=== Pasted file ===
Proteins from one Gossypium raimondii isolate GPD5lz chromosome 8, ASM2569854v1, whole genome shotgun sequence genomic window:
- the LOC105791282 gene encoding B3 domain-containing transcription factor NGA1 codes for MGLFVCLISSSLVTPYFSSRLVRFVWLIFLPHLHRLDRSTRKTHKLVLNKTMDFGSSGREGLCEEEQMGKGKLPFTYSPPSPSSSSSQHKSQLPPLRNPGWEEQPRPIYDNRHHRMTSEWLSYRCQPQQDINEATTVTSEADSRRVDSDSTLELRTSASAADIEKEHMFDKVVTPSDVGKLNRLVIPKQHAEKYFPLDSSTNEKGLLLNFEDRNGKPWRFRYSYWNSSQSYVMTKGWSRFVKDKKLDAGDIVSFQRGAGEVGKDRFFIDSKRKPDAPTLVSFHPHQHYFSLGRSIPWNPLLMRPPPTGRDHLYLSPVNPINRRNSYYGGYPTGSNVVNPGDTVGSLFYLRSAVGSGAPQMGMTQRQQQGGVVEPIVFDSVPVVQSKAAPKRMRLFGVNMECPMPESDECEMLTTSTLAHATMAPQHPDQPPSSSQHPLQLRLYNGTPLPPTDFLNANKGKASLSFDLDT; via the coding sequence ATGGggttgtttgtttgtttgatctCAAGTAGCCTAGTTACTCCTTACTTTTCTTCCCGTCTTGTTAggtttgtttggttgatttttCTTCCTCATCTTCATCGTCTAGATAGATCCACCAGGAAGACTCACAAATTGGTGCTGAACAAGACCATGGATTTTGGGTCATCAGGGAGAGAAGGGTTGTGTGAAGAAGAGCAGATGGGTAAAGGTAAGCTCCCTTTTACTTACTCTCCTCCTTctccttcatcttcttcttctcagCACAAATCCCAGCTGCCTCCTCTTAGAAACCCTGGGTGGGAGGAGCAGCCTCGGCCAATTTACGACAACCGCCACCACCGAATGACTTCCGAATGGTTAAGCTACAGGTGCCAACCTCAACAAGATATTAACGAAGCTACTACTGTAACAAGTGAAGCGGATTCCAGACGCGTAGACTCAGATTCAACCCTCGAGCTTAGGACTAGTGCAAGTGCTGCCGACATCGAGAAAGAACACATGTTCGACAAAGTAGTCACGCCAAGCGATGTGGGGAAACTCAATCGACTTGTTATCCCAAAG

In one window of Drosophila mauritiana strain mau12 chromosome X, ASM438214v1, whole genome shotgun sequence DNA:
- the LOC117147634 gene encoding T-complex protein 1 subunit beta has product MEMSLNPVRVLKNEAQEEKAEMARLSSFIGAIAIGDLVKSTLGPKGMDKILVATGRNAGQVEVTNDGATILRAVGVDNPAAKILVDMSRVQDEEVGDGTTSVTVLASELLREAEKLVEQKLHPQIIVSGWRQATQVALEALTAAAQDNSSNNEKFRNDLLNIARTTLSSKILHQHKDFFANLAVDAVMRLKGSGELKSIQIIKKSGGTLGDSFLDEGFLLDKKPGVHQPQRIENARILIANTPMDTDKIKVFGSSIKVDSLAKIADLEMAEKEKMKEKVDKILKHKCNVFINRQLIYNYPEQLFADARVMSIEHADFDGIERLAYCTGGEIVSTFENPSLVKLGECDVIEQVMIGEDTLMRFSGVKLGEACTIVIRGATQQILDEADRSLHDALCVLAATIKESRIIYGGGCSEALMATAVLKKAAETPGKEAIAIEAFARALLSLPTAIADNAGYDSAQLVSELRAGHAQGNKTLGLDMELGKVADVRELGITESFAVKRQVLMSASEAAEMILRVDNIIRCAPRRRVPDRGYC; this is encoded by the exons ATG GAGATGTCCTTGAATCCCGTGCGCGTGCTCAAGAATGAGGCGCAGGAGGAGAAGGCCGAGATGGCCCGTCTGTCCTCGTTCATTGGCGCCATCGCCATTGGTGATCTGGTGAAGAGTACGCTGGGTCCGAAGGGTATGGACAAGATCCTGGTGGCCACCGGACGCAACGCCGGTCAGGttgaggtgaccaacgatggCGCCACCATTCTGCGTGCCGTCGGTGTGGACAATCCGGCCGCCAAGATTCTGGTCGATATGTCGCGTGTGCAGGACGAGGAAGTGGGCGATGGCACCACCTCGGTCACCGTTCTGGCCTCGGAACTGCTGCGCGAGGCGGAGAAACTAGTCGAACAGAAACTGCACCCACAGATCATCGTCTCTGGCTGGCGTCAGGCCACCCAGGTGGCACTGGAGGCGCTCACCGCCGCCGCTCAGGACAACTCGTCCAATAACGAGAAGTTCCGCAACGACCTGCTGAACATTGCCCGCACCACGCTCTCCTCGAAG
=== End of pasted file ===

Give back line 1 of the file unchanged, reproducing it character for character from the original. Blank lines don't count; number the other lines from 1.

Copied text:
Proteins from one Gossypium raimondii isolate GPD5lz chromosome 8, ASM2569854v1, whole genome shotgun sequence genomic window: